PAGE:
Friday, December 05, 2008

The Auto "Bailout" Debate Is Prologue To What Obama Faces In The Next Congress

The Detroit auto company "bailout" is the beginning of the debate Obama will be facing in the next Congress. We are in a recession and possibly heading to a depression. The questions we face now, and in the coming months, revolve around what, if anything, the Federal government should do in response to this economic crisis.

The battle lines involve some familiar themes. Should the Government spend money? If so should it be through Republican favored tax cuts, for both wealthy individuals and corporations, or should the pump be primed directly with spending on projects and programs that create or preserve employment? Second, should the government actions promote well paying jobs, including unionized jobs, or should we go for the cheapest labor possible, with the secret hope of busting the union movement? Lastly, do we want to help people in this time of crisis or fiddle around enough so that the economy continues to slide with the hope of regaining lost seats in the next election and in the 2012 Presidential race?

These issues are at the core of the current debate and will be front and center when President Obama proposes new spending on Infrastructure, health care, and other priorities and revisions to the existing tax policies that favor wealth, capital, and the wealthy.

I don't carry any brief for Ford, Chrysler and GM. Many of their past actions have created the vulnerabilities they now face. But they are charting a new course. More importantly, they are an integral part of our manufacturing base. One can argue the outcome of one or more going into Chapter 11 bankruptcy. But these things are inarguable. The union contracts will be gone and with them the hope for revitalizing the union movement. That will be the sweetest victory long hoped worked for by Republicans for decades. More importantly, it will accelerate the race to the bottom for all wage earners in our country. Make no mistake, this is a source of the major divide in the current debate. And when the infrastructure debate occurs next year there will be a big push for the projects not to be built with people in unions or earning union prevailing wages.

I need to digress a little by mentioning two points. Labor costs are not the issue. The companies and the UAW agree that labor costs represent only about 10% of the cost of a new car. That said, the average UAW wage is not $70. It is about $30 and is only about $5 higher than the wages paid by foreign transplants. The real differences are these. UAW health coverage is better than in the transplants and union retirees are not thrown onto the national trash heap in their old age. Those things do cost more money and are built into the cost structure of the big three. But consider the alternative. If bankruptcy occurs and the pension obligations are dissolve, the Pension Benefit Guarantee Corporation will have to pick them up. PBGC payments are lower and since it is currently underfunded, taxpayers will end up having to cough up more money.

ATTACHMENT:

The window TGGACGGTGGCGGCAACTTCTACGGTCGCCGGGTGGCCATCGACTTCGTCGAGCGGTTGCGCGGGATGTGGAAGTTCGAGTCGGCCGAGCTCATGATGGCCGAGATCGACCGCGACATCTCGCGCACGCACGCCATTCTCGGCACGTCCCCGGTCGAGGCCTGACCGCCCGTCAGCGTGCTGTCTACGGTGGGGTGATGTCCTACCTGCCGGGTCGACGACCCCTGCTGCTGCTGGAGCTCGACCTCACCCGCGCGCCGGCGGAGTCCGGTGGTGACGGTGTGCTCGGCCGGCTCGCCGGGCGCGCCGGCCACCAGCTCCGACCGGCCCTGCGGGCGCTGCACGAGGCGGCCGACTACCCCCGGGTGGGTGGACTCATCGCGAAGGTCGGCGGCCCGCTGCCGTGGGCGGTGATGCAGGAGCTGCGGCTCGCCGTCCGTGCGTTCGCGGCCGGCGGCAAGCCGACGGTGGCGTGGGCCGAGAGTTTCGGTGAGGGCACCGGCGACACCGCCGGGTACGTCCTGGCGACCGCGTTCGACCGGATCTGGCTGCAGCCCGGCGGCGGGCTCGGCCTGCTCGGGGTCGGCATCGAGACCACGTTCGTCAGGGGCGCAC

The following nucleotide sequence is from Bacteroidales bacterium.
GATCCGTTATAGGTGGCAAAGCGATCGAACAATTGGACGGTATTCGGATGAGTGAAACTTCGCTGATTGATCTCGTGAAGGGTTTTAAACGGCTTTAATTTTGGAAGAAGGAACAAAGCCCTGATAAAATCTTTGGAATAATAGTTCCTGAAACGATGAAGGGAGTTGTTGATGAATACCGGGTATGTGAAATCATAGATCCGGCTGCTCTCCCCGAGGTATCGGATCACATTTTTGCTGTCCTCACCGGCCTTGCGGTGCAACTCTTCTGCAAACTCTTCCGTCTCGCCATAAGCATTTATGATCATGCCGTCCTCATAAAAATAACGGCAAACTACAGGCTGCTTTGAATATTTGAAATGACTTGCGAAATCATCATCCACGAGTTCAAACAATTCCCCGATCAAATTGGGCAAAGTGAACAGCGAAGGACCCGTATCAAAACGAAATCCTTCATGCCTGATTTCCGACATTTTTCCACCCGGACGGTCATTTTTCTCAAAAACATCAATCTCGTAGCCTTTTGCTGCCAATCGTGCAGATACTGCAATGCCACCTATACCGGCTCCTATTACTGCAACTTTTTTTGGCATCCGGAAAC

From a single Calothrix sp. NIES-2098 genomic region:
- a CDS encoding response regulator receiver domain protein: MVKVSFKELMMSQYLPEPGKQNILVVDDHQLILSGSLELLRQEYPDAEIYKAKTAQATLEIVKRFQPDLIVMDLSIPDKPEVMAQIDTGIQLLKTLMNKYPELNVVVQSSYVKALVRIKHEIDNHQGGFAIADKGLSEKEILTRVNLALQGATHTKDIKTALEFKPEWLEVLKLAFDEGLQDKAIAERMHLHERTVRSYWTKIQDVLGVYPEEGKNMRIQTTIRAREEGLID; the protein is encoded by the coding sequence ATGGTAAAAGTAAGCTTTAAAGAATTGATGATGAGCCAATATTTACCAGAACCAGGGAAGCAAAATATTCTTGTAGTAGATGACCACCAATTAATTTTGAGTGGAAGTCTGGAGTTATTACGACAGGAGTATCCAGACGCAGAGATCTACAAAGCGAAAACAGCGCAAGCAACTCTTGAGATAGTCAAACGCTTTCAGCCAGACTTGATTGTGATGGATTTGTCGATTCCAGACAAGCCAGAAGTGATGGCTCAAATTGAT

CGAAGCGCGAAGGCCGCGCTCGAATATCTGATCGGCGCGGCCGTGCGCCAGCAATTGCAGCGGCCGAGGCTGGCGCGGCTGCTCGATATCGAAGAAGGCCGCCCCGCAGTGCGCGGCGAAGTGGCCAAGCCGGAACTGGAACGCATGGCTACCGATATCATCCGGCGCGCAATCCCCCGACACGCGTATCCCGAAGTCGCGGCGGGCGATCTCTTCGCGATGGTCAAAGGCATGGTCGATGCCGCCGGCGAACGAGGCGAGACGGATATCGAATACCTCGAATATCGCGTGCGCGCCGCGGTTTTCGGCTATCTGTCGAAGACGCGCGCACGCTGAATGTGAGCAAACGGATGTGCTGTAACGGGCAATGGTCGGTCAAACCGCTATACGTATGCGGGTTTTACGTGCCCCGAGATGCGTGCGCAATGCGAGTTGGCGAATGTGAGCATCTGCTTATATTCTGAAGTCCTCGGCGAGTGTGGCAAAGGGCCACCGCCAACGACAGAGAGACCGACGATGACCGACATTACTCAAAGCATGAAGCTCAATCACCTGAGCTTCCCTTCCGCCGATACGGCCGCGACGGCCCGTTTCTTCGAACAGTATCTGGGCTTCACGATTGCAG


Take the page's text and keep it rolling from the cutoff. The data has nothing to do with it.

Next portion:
The second point relates to Michael Moore's proposal to just buy up all their stock. Yes, that could be done for about $4 billion. But then what? The companies would still need the money they are currently asking for to service their current debt and continue operating. Yes, it would enable the Government to put in new management, but that can already be done under the current proposals by establishing an oversight board with the power to remove existing personnel.

There are those in Congress who are saying "no" to this proposal and will oppose President Obama's ambitious agenda to put this country back to work. Many of them simply do not believe that is the role of government. Others believe there is political advantage for them in this position. Generally, they will oppose anything.

There is another group will only support "supply side" actions. They cling to the failed dogma made popular by Reagan but still largely accepted. It holds the only way to increase national wealth is to cut taxes, which will spur economic growth and benefit all eventually. After almost thirty years of following this prescription the results are plain to see. The gap between the rich and the middle class has widened and the continual underfunding of public works has not only killed and endangered people, but is crippling our productivity with bad roads, clogged ports, drowned cities, and an electric grid and telecommunications system far behind many of our competitors.

The financial bailout was the most recent example of supply side at work, this time on steroids. Under the threat of impending doom we passed a law designed to pump money into the top of the economic pyramid in the expectation that it would trickle down and free up credit for average people. We're still waiting for that promised result. We have seen these institutions hoard the money or use it to acquire competitors. It is time to blow the whistle on the supply siders and say no more. Moving forward we need to inject money directly where it is needed.

The auto industry presents us with the opportunity to change course and lay the groundwork for future actions. Loans to these companies will do several things. It will directly benefit the current employees and retirees. It will give the government leverage to make the companies maintain their new focus on more energy efficient vehicles. This is especially important with oil prices declining since consumer memories have historically been short. It will be a leverage point for building a domestic industry that leads the world in alternative fuel vehicles. Lastly, the inevitable disruptions cause by bankruptcy of the companies which could accelerate a slide into a depression would be avoided.